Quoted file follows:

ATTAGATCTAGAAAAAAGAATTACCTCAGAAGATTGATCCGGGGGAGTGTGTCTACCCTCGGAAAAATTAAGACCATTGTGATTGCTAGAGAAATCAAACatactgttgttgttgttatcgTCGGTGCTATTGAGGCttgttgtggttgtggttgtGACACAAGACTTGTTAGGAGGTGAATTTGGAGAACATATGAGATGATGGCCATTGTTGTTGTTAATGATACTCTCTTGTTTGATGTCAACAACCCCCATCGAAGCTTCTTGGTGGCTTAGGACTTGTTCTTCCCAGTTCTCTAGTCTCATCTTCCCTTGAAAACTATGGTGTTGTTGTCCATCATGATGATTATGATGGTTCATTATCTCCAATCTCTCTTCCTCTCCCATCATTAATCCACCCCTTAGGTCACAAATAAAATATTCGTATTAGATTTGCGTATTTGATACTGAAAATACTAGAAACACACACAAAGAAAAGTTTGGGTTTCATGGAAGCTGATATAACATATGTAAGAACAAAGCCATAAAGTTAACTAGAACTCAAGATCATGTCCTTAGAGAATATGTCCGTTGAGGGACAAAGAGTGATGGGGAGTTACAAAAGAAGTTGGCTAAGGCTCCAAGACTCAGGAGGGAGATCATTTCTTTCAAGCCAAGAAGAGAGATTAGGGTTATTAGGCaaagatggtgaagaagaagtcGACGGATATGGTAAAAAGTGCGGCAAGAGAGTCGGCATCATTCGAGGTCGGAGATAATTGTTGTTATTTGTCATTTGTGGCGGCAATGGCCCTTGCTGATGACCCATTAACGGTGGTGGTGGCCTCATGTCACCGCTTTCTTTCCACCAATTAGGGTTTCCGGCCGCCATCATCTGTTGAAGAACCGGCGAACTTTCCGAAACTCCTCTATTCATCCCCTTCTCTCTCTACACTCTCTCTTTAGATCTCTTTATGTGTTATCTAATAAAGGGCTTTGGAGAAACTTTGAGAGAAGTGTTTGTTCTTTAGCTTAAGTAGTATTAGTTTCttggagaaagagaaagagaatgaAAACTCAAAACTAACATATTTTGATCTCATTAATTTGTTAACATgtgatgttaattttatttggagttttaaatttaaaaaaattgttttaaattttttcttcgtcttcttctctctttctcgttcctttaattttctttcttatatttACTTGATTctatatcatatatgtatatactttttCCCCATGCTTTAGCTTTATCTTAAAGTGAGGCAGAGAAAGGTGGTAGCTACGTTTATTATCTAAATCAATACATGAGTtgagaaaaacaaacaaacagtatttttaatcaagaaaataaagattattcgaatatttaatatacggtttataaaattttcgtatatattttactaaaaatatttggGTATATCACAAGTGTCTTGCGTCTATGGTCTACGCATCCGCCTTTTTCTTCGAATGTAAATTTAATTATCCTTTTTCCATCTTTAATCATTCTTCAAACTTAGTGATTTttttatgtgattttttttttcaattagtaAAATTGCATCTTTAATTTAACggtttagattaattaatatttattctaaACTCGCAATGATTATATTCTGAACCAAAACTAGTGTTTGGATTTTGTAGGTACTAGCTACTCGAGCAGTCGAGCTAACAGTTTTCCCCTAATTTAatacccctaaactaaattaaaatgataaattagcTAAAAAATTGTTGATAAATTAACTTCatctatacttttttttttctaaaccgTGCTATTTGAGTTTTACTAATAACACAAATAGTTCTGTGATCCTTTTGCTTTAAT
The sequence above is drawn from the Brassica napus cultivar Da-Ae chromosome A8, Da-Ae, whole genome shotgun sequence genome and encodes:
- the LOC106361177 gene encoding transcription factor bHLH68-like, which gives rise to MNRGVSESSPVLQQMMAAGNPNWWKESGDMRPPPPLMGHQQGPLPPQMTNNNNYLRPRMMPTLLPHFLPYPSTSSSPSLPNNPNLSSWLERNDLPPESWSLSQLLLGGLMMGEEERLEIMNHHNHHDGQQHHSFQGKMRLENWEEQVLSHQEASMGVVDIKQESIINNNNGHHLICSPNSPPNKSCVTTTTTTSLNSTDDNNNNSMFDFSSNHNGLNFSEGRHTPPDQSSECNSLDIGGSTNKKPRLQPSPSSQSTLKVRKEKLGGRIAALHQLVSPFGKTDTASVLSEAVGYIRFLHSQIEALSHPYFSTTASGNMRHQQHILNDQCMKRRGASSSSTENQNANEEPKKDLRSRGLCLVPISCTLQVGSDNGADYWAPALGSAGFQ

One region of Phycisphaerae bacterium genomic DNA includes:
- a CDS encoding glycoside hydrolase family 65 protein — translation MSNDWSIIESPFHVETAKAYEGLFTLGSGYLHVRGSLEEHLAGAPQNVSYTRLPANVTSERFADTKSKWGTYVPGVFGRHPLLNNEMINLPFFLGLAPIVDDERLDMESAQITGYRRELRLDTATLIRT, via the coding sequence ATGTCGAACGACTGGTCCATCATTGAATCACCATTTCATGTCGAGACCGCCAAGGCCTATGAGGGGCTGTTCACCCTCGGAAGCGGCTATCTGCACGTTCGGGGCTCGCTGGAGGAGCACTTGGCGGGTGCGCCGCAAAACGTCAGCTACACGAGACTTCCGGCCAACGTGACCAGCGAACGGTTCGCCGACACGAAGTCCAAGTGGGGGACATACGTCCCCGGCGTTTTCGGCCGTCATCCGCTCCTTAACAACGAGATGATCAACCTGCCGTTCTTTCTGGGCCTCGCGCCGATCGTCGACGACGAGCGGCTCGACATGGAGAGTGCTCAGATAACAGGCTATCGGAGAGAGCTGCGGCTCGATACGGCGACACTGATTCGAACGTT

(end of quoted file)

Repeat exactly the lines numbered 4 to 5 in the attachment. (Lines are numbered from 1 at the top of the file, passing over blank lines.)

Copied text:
One region of Phycisphaerae bacterium genomic DNA includes:
- a CDS encoding glycoside hydrolase family 65 protein — translation MSNDWSIIESPFHVETAKAYEGLFTLGSGYLHVRGSLEEHLAGAPQNVSYTRLPANVTSERFADTKSKWGTYVPGVFGRHPLLNNEMINLPFFLGLAPIVDDERLDMESAQITGYRRELRLDTATLIRT, via the coding sequence ATGTCGAACGACTGGTCCATCATTGAATCACCATTTCATGTCGAGACCGCCAAGGCCTATGAGGGGCTGTTCACCCTCGGAAGCGGCTATCTGCACGTTCGGGGCTCGCTGGAGGAGCACTTGGCGGGTGCGCCGCAAAACGTCAGCTACACGAGACTTCCGGCCAACGTGACCAGCGAACGGTTCGCCGACACGAAGTCCAAGTGGGGGACATACGTCCCCGGCGTTTTCGGCCGTCATCCGCTCCTTAACAACGAGATGATCAACCTGCCGTTCTTTCTGGGCCTCGCGCCGATCGTCGACGACGAGCGGCTCGACATGGAGAGTGCTCAGATAACAGGCTATCGGAGAGAGCTGCGGCTCGATACGGCGACACTGATTCGAACGTT